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UNITED NATIONS (AP) _ The statistics are disheartening: 150 million children are malnourished; nearly 11 million die before their fifth birthday and some 300,000 are fighting in wars.

More than a decade after nations agreed to set standards for treatment of the world's children, delegates gathering in New York for a U.N. summit say there is still much work to be done to protect future generations.

The meeting, which begins Wednesday, finds the United States still at odds with other nations over family planning, children's rights, and ``reproductive health'' which some conservatives interpret as advocating abortion.

The summit brings together about 3,000 delegates from more than 180 countries _ including about 60 world leaders and 400 children _ along with 3,000 representatives of non-governmental organizations. They will be joined by leading figures from business, the arts, and religion, from Microsoft's Bill Gates to East Timorese Nobel laureate Bishop Carlos X. Belo and actor Roger Moore.

Several youths will address the General Assembly. One of them, 17-year-old Nawaz Ali of India's Kashmir region, said he will ask nations to better defend children's right to an education.

The children of his mountain village must hike eight miles, often through deep snow, to get to school. The region's Islamic insurgency has made getting an education even more exhausting and precarious.

``I remember quiet days when children walked to school peacefully, without fear,'' said Nawaz. ``Now, sometimes, when we hear the loud booms, we must run for our lives.''

The U.N. meeting, a special session of the General Assembly, had been scheduled for Sept. 18, but was postponed after the Sept. 11 terrorist attacks in the United States.

It will review the successes and failures in meeting 27 goals set by the 1990 World Summit for Children and set new priorities and goals for the next 15 years on issues ranging from health and education to the tragedies of AIDS orphans, child soldiers and children trafficked for prostitution and labor.

Experts say there has been progress since 1990: More children are in school than ever before, polio has nearly been eradicated and there are 3 million fewer child deaths per year.

``Children are better off today than they were 10 years ago,'' said Carol Bellamy, executive director of the United Nations Children's Fund.

But hunger, disease and a lack of education _ especially for girls _ remain persistent problems, and some groups wonder how much the U.N. conference will be able to accomplish. A coalition of more than 100 international organizations known as the Child Rights Caucus warned Tuesday that the summit is in danger of simply ushering in another decade of broken promises.

``Millions of children are today denied basic rights and suffer unconscionable abuse because governments have failed to live up to their commitments,'' said Bill Bell of Save The Children UK, a British humanitarian organization.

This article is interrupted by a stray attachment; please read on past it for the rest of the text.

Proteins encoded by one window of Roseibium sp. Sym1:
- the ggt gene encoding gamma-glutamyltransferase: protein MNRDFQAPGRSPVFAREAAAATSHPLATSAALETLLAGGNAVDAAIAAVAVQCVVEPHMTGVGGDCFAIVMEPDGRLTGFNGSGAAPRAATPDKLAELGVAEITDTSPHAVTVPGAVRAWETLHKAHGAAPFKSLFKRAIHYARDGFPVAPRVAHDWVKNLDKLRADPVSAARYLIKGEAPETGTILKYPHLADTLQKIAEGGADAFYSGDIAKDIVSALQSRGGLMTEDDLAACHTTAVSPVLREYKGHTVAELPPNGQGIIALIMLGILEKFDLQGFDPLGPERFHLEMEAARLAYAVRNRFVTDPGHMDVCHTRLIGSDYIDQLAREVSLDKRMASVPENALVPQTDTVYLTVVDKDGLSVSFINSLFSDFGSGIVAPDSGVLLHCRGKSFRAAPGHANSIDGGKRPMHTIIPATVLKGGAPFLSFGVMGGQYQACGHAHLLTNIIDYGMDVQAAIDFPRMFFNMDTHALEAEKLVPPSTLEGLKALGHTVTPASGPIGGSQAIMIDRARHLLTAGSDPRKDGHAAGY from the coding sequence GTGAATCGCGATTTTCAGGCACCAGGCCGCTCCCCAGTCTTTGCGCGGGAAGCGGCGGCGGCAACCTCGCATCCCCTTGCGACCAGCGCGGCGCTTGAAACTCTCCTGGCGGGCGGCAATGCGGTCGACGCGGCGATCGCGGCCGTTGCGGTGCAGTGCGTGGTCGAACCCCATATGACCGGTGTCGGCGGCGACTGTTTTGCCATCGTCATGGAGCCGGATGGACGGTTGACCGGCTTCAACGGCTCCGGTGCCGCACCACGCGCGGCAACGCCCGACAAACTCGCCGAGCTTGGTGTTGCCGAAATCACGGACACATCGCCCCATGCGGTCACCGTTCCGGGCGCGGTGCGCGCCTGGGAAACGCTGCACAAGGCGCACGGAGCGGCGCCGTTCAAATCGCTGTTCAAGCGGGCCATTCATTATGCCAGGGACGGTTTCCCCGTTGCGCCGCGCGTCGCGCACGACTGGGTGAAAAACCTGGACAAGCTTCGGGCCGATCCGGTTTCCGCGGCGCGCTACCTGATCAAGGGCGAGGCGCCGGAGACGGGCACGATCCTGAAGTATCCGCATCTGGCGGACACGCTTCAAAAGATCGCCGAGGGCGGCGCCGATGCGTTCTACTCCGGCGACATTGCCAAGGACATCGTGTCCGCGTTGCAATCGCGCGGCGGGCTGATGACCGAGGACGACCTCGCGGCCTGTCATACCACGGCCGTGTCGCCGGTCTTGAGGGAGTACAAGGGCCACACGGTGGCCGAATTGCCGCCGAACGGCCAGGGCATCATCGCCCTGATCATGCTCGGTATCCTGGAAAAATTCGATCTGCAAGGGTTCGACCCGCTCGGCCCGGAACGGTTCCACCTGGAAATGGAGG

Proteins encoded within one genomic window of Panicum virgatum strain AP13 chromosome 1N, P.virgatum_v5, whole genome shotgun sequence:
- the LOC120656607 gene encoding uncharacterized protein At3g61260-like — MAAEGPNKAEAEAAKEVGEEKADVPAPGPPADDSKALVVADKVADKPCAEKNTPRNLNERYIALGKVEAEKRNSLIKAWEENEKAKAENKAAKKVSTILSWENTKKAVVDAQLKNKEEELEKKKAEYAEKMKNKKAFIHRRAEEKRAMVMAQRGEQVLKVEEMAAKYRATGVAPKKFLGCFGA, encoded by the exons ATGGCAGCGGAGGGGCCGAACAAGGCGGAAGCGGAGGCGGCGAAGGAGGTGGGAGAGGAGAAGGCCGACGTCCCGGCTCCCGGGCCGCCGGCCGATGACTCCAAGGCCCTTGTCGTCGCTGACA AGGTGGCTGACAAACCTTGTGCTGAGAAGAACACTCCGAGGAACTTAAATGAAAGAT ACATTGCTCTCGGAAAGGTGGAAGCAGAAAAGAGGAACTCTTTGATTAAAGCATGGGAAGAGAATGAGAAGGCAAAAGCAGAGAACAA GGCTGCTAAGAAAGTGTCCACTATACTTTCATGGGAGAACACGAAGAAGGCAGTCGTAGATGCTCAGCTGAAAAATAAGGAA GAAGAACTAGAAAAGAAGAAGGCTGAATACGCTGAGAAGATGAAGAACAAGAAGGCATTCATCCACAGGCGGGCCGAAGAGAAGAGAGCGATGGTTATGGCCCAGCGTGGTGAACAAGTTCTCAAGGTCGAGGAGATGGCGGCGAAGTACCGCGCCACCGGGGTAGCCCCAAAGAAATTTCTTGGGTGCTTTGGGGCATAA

Jo Becker of Human Rights Watch said the United States has tried to sidestep the 1989 Convention on the Rights of the Child, which was intended to be the global standard for protecting the rights of children.

It has been ratified by 191 countries _ all nations except the United States and Somalia. The Clinton administration signed the convention but never submitted it for Senate ratification because a number of groups argued that it infringed on the rights of parents and was inconsistent with state and local laws. The Bush administration has also taken no action.

A U.S. official said the United States cannot accept language saying the convention is ``the standard'' for the rights of children ``since we're not a party.''

Bellamy told AP: ``There has to be some agreement that will recognize the strong commitment of all 191 countries that have ratified but gives the U.S. an out. They haven't found quite the language on that, but they're getting closer, I'm told.''

Becker said the United States is also a major obstacle to agreement on the rights of adolescents to sexual and reproductive health education and services.

A U.S. official said all delegates have agreed privately that ``health services'' doesn't mean abortion, but the United States wants this said in a footnote to the meeting's final document.

As part of preparations for the summit, on Tuesday the U.N. Security Council heard children from Liberia, Bosnia and other conflict zones talk about how war has scarred their lives.

``What was done to me could have turned me into a monster,'' said China, a demobilized child soldier who spent 11 years fighting in Uganda.

She asked countries to better protect children from conflict. If not, she said, ``there will be so many monsters tomorrow that you'll ask yourselves where they all came from.''